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California's "realignment" program, aimed at reducing overcrowding in state prisons by diverting more low-level felons into local custody and probation, has sharply reduced state inmate numbers, according to a new report, but the rate of decline seems to be slowing.

The report from the Center on Juvenile and Criminal Justice in San Francisco charts the first nine months of realignment ending June 30.

Gov. Jerry Brown and the Legislature adopted the program as an alternative to releasing inmates directly from prison in response to federal court orders to reduce severe prison overcrowding. The state is sending money to counties to keep more convicted felons in local jails, rather than send them to prison, take over parole supervision and provide more intensive probation oversight.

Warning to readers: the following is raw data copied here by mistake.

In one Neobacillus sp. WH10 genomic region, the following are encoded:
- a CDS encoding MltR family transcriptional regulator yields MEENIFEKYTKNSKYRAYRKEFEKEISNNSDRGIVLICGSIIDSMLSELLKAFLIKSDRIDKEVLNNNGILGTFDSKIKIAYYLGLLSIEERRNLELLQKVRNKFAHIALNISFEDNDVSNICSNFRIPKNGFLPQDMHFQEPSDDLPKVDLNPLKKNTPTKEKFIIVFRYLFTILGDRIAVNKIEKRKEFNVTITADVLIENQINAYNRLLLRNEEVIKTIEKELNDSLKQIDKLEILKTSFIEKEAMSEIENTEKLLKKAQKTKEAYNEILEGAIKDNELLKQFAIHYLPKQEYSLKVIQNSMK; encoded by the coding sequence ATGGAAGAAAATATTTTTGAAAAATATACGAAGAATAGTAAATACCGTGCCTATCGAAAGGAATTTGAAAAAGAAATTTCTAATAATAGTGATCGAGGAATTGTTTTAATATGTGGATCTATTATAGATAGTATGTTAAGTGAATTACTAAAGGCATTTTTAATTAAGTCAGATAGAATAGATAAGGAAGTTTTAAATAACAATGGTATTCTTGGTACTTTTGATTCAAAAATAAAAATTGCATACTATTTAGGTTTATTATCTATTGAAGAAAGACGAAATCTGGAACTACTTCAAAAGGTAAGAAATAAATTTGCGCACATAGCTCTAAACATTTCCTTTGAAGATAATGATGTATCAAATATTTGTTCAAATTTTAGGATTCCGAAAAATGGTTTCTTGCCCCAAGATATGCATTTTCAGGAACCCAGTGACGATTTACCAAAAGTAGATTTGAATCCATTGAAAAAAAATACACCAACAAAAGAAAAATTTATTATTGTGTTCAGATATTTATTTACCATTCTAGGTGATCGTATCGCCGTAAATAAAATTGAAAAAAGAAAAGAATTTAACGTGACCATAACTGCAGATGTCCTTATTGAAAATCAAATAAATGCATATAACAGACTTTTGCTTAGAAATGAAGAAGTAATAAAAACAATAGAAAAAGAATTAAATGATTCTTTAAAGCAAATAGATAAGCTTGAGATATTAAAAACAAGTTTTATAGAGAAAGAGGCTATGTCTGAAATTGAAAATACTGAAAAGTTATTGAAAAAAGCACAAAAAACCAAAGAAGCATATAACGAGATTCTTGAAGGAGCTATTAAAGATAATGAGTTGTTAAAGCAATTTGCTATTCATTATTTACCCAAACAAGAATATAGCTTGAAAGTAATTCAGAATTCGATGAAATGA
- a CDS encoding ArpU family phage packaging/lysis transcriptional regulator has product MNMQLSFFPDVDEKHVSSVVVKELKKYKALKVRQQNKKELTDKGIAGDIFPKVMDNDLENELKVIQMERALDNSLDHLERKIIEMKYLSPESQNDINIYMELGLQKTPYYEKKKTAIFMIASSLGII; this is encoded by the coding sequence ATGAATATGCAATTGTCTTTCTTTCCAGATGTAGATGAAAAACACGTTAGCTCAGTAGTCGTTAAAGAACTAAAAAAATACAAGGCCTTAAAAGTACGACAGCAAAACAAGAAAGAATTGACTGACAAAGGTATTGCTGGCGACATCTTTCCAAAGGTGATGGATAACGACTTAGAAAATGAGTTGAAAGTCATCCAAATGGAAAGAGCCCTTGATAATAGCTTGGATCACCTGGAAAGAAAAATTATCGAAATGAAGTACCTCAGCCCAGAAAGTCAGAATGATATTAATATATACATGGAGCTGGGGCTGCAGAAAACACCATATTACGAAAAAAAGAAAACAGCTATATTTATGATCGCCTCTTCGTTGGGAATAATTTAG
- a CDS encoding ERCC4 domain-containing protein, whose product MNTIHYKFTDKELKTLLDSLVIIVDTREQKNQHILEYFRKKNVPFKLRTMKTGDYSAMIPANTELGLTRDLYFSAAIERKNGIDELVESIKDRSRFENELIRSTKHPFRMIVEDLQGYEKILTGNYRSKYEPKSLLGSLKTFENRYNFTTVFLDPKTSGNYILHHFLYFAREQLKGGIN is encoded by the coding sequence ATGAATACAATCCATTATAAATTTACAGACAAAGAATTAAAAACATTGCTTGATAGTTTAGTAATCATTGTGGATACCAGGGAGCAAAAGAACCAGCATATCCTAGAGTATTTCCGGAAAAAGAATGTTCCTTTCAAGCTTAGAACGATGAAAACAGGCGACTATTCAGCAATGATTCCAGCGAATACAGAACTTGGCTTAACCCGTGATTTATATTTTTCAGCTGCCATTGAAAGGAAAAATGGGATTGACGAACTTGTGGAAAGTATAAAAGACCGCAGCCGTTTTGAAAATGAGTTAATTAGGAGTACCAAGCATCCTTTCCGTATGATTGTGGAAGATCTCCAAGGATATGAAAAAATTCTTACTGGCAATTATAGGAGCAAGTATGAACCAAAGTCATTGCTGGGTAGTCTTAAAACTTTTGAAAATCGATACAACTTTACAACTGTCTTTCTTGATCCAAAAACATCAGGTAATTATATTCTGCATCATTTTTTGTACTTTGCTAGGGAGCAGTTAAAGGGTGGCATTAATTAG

The study found that during the first nine months, there was a 39 percent reduction in new prison admissions and an inmate population drop of 26,480 -- two-thirds of the stated goal of a 40,000-inmate reduction.

But it suggests that the easy shifts may have been made and it will be tougher to meet the goal as diversion deals with felons who have more serious criminal records. And it also implies that some counties are deflecting the impact of realignment on local jails by "charging more defendants with those offenses still eligible for state imprisonment," singling out Los Angeles County's revised prosecutorial policies.



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